Blue Note Records—the storied jazz label behind landmark releases from Miles Davis, Art Blakey, Thelonious Monk, and more—has announced a new album of Leonard Cohen songs performed by other musicians. Here It Is: A Tribute to Leonard Cohen is out October 14. It includes covers from Iggy Pop, Peter Gabriel, Mavis Staples, Norah Jones, Sara McLachlan, James Taylor, David Gray, and Nathaniel Rateliff. The musicians were each joined by a backing band that includes Bill Frisell, Immanuel Wilkins, and Kevin Hayes, among others. The album was produced by Larry Klein.
Ahead of the album’s release, Blue Note has shared a new version of “Coming Back to You,” recorded by James Taylor. The song, which appeared on Cohen’s 1984 album Various Positionswas re-recorded by Taylor at the Barn in Washington, Massachusetts, and features musical contributions from Frisell, Wilkins, and Hayes, alongside Scott Colley on bass, Gregory Leisz on pedal steel, and Larry Goldings on organ.
“When Larry Klein invited me to participate in a Leonard Cohen tribute album, I accepted immediately,” Taylor shared in a statement. “Both because Larry is a great producer of excellent recordings and a good friend, and because, like almost everyone in my generation, I venerate Leonard Cohen. As soon as I began seeking out my own musical preferences, Cohen’s songs were among my few favorites and had a major influence on my own progression as a songwriter.
Klein shared that the album was inspired by his personal history with the songwriter. “Leonard Cohen had been a friend since 1982 or so, and in the last 15 years of his life, he became a close friend,” he said in a statement. “He was possibly the wisest and funniest friend that I had, and someone that I enjoyed, immensely, in every way. After he passed away, I found myself frequently covering his songs with other artists that I was working with. One reason, of course, is that the songs are so good—in a certain way, Leonard is the best pop songwriter ever—but the other reason was that it helped keep him in the air around me.”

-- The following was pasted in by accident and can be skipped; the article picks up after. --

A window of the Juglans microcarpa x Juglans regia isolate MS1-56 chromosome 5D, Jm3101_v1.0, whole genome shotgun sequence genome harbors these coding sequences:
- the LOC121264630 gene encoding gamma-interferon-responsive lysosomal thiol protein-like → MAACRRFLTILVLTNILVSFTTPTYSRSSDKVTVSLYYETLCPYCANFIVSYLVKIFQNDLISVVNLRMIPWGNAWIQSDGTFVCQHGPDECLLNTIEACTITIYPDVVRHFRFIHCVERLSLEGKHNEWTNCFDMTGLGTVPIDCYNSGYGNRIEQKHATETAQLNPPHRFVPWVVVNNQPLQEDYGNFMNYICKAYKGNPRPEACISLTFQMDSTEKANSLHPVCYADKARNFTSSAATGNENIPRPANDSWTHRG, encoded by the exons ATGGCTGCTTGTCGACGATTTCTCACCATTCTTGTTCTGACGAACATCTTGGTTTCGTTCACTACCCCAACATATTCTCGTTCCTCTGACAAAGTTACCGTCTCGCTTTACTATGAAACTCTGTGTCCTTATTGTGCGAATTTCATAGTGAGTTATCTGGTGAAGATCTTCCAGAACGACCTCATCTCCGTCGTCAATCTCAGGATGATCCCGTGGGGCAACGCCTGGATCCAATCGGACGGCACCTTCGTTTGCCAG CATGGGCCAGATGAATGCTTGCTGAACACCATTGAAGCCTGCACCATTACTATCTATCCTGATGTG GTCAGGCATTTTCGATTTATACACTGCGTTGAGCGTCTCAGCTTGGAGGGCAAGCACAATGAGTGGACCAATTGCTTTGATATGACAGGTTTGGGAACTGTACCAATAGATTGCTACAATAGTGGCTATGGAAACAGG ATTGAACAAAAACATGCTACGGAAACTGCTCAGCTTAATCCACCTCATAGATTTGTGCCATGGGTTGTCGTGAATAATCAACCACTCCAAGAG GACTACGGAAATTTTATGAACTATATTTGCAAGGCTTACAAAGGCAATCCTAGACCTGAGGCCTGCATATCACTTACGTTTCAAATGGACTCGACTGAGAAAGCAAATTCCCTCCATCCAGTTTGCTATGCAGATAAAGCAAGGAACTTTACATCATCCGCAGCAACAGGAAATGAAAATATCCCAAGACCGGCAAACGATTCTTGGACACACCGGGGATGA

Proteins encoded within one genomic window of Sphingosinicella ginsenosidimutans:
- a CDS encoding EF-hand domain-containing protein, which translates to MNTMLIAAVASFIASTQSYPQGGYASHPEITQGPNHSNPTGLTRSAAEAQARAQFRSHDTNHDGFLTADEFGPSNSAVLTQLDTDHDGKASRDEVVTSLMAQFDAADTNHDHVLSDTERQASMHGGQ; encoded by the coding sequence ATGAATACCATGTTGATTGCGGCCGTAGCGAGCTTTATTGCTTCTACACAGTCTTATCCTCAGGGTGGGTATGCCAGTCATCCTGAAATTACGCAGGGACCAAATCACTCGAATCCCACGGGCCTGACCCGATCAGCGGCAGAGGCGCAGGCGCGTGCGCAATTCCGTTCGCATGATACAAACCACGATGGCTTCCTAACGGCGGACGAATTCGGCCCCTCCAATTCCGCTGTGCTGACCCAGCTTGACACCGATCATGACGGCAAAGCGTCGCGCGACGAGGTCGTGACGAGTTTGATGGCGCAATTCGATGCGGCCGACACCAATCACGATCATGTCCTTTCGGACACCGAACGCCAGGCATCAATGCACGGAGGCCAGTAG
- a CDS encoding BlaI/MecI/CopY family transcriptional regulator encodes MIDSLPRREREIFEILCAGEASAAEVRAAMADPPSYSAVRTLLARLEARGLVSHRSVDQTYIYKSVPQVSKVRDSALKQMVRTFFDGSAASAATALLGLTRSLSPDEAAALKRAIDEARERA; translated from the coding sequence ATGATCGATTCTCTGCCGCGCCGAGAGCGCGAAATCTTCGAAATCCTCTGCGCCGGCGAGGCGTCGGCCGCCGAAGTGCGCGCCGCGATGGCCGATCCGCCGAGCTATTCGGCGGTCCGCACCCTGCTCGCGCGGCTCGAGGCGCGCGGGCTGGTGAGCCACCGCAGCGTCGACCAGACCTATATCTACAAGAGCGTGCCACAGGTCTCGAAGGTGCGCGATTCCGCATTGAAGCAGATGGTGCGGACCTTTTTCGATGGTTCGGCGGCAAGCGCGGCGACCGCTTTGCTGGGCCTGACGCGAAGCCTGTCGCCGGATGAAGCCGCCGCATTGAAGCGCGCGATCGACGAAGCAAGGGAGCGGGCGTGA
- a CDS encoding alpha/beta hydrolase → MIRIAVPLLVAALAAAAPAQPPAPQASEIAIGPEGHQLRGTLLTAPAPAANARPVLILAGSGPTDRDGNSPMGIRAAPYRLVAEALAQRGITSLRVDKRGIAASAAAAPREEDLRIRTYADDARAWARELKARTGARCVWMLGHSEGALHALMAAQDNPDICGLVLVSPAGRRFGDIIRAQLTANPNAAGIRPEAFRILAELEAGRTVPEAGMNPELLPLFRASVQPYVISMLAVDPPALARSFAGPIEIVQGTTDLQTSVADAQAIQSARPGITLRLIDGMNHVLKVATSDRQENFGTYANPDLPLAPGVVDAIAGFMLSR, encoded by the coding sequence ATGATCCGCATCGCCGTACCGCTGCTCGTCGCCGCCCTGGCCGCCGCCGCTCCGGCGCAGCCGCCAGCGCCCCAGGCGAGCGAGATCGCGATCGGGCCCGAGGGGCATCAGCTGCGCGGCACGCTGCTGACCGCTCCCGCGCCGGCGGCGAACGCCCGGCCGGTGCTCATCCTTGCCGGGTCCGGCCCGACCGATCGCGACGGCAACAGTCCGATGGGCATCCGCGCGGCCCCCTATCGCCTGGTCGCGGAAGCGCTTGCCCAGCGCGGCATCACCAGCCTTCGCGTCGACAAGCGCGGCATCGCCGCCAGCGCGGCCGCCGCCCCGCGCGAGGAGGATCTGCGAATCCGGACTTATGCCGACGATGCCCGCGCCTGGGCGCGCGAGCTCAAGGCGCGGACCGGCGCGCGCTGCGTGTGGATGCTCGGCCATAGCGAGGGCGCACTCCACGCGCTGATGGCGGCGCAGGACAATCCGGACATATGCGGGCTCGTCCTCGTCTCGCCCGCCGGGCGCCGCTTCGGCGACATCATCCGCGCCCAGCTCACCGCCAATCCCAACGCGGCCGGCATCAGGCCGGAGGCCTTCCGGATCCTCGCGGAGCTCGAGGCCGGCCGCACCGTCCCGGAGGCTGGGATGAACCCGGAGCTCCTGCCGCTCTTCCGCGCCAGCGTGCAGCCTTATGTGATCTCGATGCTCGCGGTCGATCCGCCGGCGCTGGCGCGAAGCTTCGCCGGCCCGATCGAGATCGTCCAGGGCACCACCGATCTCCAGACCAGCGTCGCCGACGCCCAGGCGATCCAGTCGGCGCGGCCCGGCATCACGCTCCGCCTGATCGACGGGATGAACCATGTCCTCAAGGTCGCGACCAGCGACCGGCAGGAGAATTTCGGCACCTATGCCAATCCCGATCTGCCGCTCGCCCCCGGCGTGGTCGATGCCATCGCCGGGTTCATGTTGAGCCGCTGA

The new 12-track release follows another compilation from earlier this year: Hallelujah & Songs from His Albums collected 17 of Cohen’s most well-known songs, including a previously unreleased version of “Hallelujah” recorded at the 2008 Glastonbury Festival. In March, Cohen’s song catalog was sold to Hipgnosis Song Fund for an undisclosed sum.
Read Pitchfork’s feature “How Leonard Cohen Haunted the Trump Era.”
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